In a civil court case, after a judge or jury hands down a verdict -- or after a court-approved settlement -- a judgment is entered by the court. As part of a typical judgment, the court orders the payment of money from one person to another. But the person who owes the money (the debtor) doesn't always pay up. A judgment lien is one way to ensure that the person who won the judgment (the creditor) gets what he or she is owed. A judgment lien gives the creditor the right to be paid a certain amount of money from proceeds from the sale of the debtor's property.
So how do judgment liens work in New Jersey? Read on to understand the rules. (For more background information on liens on property and judgments in general, check out Nolo's articles Collect Your Court Judgment with a Real Estate Lien and Can You Collect Your Judgment?)
What kind of property is subject to a judgment lien under New Jersey law?
In every state, a judgment lien can be attached to the debtor's real estate -- meaning a house, condo, land, or similar kind of property interest. And some states also allow judgment liens on the debtor's personal property -- things like jewelry, art, antiques, and other valuables.
In New Jersey, a judgment lien can be attached to real estate only (not personal property).
How does a creditor go about getting a judgment lien in New Jersey?
For claims brought in New Jersey's Law Division, a judgment lien is created automatically on the debtor's present and future property located anywhere in the state. For claims in New Jersey's Special Civil Part (only claims for $15,000 or less can be brought in this court), the creditor must have the judgment docketed in the Law Division first.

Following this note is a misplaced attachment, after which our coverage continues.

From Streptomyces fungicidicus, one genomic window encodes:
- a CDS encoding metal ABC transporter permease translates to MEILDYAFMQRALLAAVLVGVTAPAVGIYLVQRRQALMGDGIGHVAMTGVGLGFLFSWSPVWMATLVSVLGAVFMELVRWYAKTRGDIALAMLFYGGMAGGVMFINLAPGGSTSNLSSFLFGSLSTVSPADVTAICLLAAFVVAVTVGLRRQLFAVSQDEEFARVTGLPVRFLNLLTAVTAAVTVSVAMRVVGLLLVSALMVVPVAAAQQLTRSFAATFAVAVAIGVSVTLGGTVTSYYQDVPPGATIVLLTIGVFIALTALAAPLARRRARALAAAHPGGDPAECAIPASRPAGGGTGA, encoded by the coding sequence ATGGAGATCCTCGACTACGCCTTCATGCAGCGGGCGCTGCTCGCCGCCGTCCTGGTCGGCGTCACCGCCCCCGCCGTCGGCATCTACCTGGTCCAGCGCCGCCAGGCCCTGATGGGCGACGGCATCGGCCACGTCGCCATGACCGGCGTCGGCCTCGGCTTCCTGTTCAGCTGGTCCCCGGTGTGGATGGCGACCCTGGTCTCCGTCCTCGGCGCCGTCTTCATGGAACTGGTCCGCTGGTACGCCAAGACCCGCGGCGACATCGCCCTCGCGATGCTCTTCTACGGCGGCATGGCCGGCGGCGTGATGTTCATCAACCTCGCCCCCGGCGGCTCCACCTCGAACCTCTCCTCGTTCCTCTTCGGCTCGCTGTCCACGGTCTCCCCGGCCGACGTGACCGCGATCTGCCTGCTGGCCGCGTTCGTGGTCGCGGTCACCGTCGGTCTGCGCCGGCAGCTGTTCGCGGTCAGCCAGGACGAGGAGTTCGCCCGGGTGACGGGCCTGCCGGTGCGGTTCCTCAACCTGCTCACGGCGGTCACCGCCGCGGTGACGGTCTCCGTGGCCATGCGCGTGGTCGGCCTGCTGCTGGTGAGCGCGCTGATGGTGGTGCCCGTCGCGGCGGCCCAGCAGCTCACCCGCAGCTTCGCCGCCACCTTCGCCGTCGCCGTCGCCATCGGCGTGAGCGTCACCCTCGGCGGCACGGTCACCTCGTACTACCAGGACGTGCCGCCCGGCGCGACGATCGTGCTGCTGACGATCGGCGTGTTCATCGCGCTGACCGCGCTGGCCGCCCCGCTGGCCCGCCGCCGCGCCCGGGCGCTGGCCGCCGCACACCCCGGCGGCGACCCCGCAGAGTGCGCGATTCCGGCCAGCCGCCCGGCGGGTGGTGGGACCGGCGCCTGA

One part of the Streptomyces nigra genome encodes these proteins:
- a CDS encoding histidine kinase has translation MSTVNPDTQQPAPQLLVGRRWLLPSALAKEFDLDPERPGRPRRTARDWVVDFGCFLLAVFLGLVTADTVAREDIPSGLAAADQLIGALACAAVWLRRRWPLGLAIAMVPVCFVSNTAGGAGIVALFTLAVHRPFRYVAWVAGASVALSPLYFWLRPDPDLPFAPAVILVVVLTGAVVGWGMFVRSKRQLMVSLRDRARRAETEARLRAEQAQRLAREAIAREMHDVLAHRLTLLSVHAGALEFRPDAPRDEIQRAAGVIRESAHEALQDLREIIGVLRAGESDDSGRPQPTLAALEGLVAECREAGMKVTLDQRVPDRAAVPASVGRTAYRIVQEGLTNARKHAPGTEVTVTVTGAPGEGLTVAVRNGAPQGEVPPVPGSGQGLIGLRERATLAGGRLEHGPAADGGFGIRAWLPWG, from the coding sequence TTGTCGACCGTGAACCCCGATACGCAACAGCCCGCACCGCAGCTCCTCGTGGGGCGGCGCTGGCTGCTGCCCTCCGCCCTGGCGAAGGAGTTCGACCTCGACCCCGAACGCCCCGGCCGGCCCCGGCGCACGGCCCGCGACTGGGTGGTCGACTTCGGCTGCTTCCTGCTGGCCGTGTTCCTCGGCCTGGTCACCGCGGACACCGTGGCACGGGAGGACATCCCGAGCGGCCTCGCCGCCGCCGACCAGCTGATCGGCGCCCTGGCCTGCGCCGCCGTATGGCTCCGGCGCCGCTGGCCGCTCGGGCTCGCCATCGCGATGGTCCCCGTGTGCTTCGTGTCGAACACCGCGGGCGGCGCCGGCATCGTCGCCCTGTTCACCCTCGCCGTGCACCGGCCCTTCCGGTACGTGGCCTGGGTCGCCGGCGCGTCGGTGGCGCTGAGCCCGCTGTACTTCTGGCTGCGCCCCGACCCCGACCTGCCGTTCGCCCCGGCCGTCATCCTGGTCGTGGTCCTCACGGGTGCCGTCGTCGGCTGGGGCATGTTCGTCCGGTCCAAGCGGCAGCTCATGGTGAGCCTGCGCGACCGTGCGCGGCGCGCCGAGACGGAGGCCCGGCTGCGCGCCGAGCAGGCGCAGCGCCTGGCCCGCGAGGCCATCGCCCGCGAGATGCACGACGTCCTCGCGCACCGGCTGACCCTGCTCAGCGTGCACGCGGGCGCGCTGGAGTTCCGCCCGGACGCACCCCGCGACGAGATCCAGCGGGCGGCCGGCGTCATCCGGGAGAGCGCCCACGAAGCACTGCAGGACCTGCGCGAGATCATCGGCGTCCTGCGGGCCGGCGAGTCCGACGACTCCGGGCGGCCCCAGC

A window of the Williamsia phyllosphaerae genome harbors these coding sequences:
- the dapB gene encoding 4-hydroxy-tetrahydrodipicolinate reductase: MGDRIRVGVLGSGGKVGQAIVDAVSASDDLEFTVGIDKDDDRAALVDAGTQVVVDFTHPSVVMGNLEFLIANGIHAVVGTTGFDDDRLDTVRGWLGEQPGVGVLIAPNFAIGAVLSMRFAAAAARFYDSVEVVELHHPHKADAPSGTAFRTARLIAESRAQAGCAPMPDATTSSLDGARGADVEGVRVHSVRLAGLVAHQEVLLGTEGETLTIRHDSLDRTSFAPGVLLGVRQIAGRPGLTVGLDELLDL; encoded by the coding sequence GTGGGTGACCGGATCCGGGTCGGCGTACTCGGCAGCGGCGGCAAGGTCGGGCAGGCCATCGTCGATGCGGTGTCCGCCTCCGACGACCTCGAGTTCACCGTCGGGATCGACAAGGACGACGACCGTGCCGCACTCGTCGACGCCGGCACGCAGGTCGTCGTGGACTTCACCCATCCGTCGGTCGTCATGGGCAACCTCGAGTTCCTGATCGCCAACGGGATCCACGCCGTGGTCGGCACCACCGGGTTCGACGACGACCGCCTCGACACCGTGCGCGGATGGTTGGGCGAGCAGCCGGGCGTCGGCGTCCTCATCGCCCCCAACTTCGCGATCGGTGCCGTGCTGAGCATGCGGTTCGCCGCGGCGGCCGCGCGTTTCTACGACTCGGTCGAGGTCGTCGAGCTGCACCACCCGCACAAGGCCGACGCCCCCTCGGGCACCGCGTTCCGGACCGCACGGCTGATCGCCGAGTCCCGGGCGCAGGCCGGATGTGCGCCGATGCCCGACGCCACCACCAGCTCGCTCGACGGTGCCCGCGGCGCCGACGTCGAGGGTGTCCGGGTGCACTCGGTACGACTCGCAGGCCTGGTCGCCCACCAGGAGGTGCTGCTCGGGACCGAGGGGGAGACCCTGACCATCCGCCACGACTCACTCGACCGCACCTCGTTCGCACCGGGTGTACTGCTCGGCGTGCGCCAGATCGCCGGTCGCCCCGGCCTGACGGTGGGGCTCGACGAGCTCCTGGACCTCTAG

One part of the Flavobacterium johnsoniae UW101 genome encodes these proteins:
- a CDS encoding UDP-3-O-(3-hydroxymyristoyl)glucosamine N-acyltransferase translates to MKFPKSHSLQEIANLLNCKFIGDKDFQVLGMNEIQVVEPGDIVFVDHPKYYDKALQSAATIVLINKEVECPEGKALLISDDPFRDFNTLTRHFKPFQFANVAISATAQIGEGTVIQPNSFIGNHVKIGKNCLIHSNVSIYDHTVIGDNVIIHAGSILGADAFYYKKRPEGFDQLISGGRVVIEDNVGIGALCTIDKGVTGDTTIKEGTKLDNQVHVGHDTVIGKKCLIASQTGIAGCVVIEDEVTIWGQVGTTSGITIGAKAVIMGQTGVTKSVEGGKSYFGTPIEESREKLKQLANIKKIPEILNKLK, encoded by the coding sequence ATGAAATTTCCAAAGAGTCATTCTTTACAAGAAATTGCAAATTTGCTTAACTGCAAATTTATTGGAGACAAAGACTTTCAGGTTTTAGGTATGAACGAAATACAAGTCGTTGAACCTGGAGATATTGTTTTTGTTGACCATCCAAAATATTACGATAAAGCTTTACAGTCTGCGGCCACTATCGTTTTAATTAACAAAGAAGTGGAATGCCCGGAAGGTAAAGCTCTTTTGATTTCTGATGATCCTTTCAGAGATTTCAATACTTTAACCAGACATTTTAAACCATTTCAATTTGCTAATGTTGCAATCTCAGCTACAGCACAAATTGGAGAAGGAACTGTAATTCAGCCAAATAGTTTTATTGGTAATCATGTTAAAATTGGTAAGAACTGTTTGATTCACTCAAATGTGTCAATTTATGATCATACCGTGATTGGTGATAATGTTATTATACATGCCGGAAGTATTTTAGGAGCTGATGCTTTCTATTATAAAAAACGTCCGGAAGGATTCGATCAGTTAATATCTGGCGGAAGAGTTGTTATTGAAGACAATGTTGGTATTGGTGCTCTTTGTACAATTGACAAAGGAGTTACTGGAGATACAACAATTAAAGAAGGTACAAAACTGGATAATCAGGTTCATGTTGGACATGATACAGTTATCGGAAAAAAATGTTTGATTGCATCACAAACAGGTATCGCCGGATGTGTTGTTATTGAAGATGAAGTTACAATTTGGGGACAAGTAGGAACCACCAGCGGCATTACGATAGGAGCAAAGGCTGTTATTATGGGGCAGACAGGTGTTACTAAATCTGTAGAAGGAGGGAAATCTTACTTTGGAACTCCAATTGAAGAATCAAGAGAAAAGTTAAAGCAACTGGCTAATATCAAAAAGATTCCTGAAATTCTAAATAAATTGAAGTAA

How long does a judgment lien last in New Jersey?
A judgment lien in New Jersey will remain attached to the debtor's property (even if the property changes hands) for 20 years.
Keep in mind: In New Jersey, a creditor's ability to collect under a judgment lien will be affected by a number of factors -- including a fixed amount of value that won't be touchable if the property is the debtor's primary residence (called a homestead exemption), other liens that may be in place, and any foreclosure or bankruptcy proceedings. If things get complicated, you may want to talk with an experienced New Jersey bankruptcy and debt attorney to help you sort out any lien issues.
Where can I look up New Jersey law on judgment liens?
If you want to go right to the source and look up New Jersey laws on judgment liens -- maybe you're a party to a judgment, or you're just researching potential encumbrances on property -- the relevant statute(s) can be found at N.J. Stat. Ann. section 2A:14-5, 2A:26-9 to 2A:26-11. For tips on looking up New Jersey state laws, check out Nolo's Laws and Legal Research section.